Researchers make the slipperiest surfaces adhesive
The convenience of non-stick, Teflon-coated cookware is appreciated in kitchens worldwide, particularly by anyone doing the washing up. The chemical making up Teflon, polytetrafluoroethylene or PTFE, is one of the slipperiest materials known. Outside the kitchen, the low-friction surfaces and high chemical resistance of PTFE are essential to many applications across a range of industries. However, despite its usefulness, PTFE is difficult to work with. Making PTFE adhere to other types of materials requires harsh chemicals.
Now, a research team centered at Osaka University has developed a new way to make PTFE adhesive, and drastically improved the strength of its bonding with other materials. The findings were reported in Scientific Reports.
"People have been looking at how plasma treatments affect PTFE for some time, but no one has really examined how the treatments affect adhesion properties," study lead author Yuji Ohkubo explains. "With our plasma treatment, we improved the adhesion of the PTFE to some extent, but it was only when we combined this with extra heating of the PTFE that we saw it strongly adhering to rubber."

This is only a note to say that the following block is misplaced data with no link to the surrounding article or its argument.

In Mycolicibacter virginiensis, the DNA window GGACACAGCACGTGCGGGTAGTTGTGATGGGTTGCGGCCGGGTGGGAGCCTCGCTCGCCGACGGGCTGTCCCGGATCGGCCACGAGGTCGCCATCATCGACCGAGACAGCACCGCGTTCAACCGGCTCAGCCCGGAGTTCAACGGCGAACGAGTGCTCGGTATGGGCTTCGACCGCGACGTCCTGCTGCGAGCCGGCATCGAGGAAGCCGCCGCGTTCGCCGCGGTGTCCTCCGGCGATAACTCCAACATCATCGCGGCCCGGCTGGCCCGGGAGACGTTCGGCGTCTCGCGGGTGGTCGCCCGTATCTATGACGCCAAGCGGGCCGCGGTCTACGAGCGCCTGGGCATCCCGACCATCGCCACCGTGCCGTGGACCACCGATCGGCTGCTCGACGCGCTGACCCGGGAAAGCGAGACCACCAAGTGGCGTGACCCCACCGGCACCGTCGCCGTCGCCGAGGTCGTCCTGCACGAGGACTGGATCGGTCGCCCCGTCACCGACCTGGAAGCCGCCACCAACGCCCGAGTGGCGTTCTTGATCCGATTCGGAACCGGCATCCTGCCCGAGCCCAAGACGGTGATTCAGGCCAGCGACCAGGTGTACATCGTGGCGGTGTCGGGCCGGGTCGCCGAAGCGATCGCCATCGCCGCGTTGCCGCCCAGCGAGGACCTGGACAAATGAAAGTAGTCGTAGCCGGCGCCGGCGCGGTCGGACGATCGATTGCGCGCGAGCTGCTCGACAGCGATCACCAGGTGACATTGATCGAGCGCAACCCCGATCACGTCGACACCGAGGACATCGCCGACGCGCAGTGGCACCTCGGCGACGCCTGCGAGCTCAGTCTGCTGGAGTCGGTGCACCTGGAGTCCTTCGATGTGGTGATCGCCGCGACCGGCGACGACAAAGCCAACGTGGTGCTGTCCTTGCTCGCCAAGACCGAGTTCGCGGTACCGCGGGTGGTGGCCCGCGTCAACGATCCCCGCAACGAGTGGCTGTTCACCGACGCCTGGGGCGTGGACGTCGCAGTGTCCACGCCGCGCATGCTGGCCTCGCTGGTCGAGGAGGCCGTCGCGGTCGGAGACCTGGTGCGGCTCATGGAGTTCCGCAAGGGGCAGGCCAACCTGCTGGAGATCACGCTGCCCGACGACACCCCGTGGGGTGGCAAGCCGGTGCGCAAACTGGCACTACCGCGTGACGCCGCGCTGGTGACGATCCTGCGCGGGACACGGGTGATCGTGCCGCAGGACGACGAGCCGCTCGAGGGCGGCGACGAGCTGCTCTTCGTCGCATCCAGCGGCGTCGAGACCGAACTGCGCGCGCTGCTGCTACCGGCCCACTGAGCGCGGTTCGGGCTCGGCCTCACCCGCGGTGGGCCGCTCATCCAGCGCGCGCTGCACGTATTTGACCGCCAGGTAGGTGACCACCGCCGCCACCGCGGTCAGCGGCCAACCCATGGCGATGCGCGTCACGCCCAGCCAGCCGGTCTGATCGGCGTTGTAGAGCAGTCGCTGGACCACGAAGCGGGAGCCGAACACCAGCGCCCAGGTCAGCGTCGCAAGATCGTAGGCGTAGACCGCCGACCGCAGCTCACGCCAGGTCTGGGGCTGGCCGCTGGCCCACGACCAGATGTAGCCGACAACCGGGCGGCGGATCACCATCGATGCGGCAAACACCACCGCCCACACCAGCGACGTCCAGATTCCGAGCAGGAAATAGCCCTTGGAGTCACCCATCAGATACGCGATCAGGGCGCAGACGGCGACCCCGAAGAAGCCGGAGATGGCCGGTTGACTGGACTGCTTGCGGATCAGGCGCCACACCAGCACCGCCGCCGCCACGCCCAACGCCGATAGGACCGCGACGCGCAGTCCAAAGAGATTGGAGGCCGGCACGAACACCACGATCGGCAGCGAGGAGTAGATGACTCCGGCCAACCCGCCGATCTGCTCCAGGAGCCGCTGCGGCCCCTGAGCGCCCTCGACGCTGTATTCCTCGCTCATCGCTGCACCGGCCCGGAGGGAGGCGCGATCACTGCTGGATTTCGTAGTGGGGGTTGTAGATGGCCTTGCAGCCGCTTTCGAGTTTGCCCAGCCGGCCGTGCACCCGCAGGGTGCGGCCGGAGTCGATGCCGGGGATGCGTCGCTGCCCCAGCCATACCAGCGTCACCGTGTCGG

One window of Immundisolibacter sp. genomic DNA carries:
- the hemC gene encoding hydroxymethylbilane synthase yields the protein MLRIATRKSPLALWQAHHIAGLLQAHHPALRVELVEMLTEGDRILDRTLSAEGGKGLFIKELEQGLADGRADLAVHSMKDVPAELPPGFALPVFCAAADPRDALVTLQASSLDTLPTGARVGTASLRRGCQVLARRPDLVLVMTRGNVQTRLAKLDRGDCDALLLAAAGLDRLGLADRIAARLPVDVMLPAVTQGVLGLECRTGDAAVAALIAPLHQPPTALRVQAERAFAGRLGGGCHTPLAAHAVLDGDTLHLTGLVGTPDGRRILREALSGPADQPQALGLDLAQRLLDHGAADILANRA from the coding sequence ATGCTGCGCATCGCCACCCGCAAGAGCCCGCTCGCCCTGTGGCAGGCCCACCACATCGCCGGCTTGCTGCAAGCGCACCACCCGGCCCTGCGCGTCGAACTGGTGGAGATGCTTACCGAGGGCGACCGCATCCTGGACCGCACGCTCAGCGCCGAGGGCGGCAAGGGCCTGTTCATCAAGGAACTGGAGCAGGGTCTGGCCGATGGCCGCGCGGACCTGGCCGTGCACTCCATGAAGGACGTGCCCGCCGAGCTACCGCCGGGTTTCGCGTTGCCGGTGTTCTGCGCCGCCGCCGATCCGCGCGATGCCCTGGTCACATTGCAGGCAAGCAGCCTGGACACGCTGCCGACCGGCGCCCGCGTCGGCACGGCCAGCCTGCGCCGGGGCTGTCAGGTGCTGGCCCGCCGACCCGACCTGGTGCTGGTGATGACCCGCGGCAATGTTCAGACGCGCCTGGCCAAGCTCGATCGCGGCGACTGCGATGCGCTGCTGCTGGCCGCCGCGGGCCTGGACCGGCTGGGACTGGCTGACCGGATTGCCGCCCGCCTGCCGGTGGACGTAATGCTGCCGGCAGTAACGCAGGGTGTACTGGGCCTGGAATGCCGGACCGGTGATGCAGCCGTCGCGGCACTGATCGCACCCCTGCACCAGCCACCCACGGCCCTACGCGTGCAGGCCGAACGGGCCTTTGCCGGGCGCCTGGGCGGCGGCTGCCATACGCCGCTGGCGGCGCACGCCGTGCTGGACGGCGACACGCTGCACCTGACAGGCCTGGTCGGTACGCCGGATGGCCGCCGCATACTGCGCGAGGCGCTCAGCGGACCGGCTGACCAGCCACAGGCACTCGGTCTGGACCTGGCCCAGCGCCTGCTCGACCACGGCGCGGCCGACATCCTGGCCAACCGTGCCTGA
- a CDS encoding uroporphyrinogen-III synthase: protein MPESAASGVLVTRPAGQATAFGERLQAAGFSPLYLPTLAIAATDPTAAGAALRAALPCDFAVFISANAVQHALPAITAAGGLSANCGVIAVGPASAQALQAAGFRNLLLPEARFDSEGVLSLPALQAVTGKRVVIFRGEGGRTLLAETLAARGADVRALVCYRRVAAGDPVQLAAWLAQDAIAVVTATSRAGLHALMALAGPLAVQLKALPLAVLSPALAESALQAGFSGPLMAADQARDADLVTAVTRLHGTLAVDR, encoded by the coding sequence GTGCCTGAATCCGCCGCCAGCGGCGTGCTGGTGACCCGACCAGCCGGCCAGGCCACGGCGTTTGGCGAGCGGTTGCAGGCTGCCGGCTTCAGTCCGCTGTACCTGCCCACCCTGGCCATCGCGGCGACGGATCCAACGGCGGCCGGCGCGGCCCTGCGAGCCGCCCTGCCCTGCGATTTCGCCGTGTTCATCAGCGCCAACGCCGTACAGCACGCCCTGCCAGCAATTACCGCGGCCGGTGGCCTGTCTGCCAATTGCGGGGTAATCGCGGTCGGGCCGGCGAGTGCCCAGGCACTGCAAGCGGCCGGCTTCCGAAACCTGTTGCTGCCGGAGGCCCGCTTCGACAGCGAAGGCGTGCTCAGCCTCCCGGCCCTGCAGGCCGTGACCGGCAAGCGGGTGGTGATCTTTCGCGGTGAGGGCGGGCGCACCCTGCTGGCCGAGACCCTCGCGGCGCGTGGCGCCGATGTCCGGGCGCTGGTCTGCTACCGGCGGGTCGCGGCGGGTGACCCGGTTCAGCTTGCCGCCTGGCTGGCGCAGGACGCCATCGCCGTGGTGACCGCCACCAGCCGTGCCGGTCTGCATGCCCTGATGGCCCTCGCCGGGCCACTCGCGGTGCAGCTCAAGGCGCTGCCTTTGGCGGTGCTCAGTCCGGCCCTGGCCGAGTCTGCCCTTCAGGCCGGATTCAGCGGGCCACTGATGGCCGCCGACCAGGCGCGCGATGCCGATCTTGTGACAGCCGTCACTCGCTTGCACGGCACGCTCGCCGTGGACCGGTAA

The team showed that adding a heating element to the chamber during the plasma treatment, to heat the PTFE, changed the surface structure, making it much harder. The heat and plasma-treated PTFE strongly adhered to the rubber surfaces.
"The real advantages of this work are that it avoids using some nasty chemicals and is relatively simple to implement," coauthor Kazuya Yamamura says. "In industrial processes, adding a heater to a plasma chamber is much easier than trying to adjust the temperature through the plasma power. We hope this new technique allows PTFE to be used in new ways that just weren't possible or practical before."